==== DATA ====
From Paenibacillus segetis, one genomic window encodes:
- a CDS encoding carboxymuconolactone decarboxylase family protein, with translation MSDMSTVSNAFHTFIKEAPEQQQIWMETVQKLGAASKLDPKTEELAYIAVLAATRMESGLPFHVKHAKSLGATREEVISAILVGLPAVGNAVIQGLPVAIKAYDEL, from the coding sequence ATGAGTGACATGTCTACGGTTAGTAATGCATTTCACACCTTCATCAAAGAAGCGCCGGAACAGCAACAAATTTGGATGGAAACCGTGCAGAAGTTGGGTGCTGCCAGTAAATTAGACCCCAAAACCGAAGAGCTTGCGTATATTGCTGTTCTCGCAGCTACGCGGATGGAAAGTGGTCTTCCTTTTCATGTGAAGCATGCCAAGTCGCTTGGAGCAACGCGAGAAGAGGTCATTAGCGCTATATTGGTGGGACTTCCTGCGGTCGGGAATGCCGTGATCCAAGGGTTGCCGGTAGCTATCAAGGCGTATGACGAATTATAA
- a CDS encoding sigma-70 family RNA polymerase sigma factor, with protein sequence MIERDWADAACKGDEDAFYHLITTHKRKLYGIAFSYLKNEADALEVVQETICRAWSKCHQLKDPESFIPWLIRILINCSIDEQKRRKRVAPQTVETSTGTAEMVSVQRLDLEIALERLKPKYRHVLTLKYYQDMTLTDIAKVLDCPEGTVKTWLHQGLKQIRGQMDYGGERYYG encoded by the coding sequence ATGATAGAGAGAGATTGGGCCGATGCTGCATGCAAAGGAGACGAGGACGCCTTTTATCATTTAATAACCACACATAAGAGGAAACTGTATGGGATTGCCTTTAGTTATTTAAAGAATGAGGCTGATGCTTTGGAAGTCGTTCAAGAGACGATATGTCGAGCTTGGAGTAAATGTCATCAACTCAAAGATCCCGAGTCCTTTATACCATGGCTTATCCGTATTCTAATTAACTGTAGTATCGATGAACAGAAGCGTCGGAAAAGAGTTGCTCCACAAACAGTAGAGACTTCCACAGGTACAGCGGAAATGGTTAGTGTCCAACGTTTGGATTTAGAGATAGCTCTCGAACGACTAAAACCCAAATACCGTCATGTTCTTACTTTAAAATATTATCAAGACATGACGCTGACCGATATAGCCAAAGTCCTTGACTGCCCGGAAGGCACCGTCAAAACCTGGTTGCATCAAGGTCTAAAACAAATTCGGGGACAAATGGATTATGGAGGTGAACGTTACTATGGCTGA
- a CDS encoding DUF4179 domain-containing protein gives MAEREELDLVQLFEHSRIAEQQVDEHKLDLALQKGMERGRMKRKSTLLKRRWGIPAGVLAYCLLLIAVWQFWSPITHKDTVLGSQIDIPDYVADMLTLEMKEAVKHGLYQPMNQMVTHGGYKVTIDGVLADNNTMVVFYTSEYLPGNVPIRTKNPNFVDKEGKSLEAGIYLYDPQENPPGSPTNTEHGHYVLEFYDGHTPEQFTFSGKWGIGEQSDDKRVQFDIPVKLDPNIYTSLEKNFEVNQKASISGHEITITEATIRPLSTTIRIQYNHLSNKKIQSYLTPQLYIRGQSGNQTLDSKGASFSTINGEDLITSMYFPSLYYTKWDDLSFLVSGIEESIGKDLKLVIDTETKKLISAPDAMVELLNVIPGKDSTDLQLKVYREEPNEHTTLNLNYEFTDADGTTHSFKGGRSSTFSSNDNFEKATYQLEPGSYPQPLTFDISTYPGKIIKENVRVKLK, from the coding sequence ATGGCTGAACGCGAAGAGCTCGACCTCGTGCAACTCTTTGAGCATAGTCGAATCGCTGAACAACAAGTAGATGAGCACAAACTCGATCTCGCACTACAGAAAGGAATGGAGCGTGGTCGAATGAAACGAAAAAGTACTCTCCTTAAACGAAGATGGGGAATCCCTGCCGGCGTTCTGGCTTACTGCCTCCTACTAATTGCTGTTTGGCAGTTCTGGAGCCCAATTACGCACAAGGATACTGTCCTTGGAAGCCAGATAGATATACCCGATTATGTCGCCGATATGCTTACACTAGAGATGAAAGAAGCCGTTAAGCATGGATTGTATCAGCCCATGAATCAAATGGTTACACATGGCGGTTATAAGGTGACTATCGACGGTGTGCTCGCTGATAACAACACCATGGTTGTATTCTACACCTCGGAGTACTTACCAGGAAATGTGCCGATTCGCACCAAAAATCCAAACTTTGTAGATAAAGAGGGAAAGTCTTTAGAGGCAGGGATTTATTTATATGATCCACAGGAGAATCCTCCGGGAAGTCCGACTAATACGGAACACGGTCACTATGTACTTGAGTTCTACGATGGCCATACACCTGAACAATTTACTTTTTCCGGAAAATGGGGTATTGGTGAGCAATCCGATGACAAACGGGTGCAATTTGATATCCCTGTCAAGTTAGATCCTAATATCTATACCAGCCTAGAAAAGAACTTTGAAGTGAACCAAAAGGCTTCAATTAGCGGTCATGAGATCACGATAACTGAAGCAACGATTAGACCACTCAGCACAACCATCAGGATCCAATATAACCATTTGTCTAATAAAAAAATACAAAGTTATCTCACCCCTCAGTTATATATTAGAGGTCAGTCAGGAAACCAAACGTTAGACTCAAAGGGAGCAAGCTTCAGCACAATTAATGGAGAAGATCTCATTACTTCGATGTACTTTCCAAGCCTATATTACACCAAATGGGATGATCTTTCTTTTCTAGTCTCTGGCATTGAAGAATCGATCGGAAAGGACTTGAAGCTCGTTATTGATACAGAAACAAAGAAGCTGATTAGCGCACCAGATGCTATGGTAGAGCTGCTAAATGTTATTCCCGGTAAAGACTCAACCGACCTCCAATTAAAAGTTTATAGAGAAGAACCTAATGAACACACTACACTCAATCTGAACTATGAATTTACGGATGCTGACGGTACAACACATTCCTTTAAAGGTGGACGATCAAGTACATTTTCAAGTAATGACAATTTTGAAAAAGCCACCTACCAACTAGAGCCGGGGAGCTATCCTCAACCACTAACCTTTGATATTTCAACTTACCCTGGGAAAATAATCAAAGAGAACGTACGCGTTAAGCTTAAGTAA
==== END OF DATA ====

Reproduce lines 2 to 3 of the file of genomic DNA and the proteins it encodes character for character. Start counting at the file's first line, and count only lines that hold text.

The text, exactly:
- a CDS encoding carboxymuconolactone decarboxylase family protein, with translation MSDMSTVSNAFHTFIKEAPEQQQIWMETVQKLGAASKLDPKTEELAYIAVLAATRMESGLPFHVKHAKSLGATREEVISAILVGLPAVGNAVIQGLPVAIKAYDEL, from the coding sequence ATGAGTGACATGTCTACGGTTAGTAATGCATTTCACACCTTCATCAAAGAAGCGCCGGAACAGCAACAAATTTGGATGGAAACCGTGCAGAAGTTGGGTGCTGCCAGTAAATTAGACCCCAAAACCGAAGAGCTTGCGTATATTGCTGTTCTCGCAGCTACGCGGATGGAAAGTGGTCTTCCTTTTCATGTGAAGCATGCCAAGTCGCTTGGAGCAACGCGAGAAGAGGTCATTAGCGCTATATTGGTGGGACTTCCTGCGGTCGGGAATGCCGTGATCCAAGGGTTGCCGGTAGCTATCAAGGCGTATGACGAATTATAA
- a CDS encoding sigma-70 family RNA polymerase sigma factor, with protein sequence MIERDWADAACKGDEDAFYHLITTHKRKLYGIAFSYLKNEADALEVVQETICRAWSKCHQLKDPESFIPWLIRILINCSIDEQKRRKRVAPQTVETSTGTAEMVSVQRLDLEIALERLKPKYRHVLTLKYYQDMTLTDIAKVLDCPEGTVKTWLHQGLKQIRGQMDYGGERYYG encoded by the coding sequence ATGATAGAGAGAGATTGGGCCGATGCTGCATGCAAAGGAGACGAGGACGCCTTTTATCATTTAATAACCACACATAAGAGGAAACTGTATGGGATTGCCTTTAGTTATTTAAAGAATGAGGCTGATGCTTTGGAAGTCGTTCAAGAGACGATATGTCGAGCTTGGAGTAAATGTCATCAACTCAAAGATCCCGAGTCCTTTATACCATGGCTTATCCGTATTCTAATTAACTGTAGTATCGATGAACAGAAGCGTCGGAAAAGAGTTGCTCCACAAACAGTAGAGACTTCCACAGGTACAGCGGAAATGGTTAGTGTCCAACGTTTGGATTTAGAGATAGCTCTCGAACGACTAAAACCCAAATACCGTCATGTTCTTACTTTAAAATATTATCAAGACATGACGCTGACCGATATAGCCAAAGTCCTTGACTGCCCGGAAGGCACCGTCAAAACCTGGTTGCATCAAGGTCTAAAACAAATTCGGGGACAAATGGATTATGGAGGTGAACGTTACTATGGCTGA